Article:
• "Table columns have been enhanced to support the American National Standards Institute (ANSI) SQL keyword IDENTITY" Increased Size Limit for VARCHAR2, NVARCHAR2, and RAW Data Types
  • "The maximum size of the VARCHAR2, NVARCHAR2, and RAW data types has been increased from 4,000 to 32,767 bytes." Native SQL Support for Query Limits and Row Offsets
  • "The FETCH FIRST and OFFSET clauses provides native SQL language support to limit the number of rows returned and to specify a starting row for the return set." Microsoft .NET Framework 4 and 4.5 Support
  • "Oracle Data Provider for .NET supports .NET Framework 4 and 4.5, including Client Profile" Database Support for JDK Upgrade
  • "New support in this release allows a customer to upgrade...from JDK 1.6 to JDK 1.7 and conversely downgrade from JDK 1.7 to JDK 1.6" JDBC Support for Database Resident Connection Pool
  • "This feature allows large scale deployment of Java applications (typically hundreds or thousands of middle tier connecting to the same database). Orders of magnitude reductions of database server processes and memory are seen with this new feature" Decision Tree Mining Text Data Expected Maximization (EM) Clustering and Density Estimation Feature Extraction Using Singular Value Decomposition Feature Selection and Creation for Generalized Linear Models (GLM) Native Double in Data Mining Functions Native SQL Support for Row Pattern Matching Native Text Support On-the-Fly Models Prediction Details and Cluster Functions SecureFiles is the Default for the LOB Storage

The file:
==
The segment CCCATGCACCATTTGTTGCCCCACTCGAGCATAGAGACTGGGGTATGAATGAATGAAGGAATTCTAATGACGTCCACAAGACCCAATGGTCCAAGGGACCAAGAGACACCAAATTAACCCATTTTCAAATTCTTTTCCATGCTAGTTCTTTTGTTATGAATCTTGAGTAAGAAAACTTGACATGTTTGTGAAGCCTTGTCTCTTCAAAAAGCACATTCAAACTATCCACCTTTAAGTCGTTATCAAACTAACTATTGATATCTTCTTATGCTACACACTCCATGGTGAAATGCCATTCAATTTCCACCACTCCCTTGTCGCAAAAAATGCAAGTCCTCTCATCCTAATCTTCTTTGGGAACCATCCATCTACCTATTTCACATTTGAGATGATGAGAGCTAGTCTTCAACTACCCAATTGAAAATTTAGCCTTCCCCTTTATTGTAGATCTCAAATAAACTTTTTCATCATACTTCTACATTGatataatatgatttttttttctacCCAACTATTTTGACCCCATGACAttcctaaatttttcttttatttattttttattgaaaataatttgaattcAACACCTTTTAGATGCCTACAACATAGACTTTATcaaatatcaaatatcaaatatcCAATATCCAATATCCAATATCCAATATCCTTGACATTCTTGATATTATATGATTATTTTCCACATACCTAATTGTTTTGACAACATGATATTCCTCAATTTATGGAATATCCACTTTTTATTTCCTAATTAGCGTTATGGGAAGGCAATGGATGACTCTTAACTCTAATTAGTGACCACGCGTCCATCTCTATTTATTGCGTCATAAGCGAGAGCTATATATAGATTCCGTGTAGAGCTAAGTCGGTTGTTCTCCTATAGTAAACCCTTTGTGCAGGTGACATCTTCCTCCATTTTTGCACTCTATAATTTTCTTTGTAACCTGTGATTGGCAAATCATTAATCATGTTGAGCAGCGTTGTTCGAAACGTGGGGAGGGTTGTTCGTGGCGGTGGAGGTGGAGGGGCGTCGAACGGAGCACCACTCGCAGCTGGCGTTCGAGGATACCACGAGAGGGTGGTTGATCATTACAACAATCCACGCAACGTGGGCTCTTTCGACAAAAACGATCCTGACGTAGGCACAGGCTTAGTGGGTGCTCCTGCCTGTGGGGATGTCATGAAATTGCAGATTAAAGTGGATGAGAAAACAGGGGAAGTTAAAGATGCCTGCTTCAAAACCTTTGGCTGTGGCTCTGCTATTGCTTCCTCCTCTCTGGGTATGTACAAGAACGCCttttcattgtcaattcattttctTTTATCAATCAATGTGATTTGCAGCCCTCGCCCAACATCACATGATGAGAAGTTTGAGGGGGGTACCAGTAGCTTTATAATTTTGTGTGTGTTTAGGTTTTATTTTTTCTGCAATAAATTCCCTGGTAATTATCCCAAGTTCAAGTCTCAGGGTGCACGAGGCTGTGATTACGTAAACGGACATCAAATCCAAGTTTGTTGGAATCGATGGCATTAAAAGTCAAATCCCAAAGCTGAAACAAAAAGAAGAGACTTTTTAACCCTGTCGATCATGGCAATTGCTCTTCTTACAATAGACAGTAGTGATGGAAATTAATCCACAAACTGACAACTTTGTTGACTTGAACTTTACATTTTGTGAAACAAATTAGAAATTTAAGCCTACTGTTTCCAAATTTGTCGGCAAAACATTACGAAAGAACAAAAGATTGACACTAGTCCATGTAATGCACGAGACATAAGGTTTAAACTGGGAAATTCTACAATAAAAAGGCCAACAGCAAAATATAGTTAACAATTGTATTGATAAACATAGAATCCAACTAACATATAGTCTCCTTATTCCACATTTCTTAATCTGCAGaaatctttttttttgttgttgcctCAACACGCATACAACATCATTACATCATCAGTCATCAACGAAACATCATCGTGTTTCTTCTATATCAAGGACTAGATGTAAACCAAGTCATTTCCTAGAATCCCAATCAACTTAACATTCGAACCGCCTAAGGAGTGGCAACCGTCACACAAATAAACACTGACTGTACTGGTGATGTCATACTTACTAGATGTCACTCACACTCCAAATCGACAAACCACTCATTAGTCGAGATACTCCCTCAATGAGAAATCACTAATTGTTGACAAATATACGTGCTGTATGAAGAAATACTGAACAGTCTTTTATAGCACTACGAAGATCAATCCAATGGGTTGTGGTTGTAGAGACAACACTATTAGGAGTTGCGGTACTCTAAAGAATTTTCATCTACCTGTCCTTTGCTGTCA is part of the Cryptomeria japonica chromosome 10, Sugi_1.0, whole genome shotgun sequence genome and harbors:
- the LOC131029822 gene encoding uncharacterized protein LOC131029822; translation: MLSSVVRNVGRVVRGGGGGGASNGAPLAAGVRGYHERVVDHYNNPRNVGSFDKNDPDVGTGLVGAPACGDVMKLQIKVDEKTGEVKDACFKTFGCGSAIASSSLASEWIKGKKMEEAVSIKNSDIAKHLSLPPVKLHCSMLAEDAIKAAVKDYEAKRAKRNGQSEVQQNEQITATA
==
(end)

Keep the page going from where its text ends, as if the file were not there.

• "In this release, SecureFiles is now the default for LOB storage when the compatible initialization parameter is set to 12.1 or higher." Multitenant Architecture
  • "The multitenant architecture is new in Oracle Database 12c Release 1 (12.1). You can have many PDBs inside a single Oracle Database occurrence. PDBs are fully backwards compatible with an ordinary pre-12.1 database."
  • Benefits:
    • " Fast provisioning of a new database or of a copy of an existing database."
    • "Fast redeployment, by unplug and plug, of an existing database to a new platform."
    • "Quickly patch or upgrade the Oracle Database version for many databases and for the cost of doing it once."
    • "Patch or upgrade by unplugging a PDB and plugging it into a different CDB in a later version."
    • "A machine can run more database instances in the form of PDBs than as individual, monolithic databases." Global Data Services (GDS)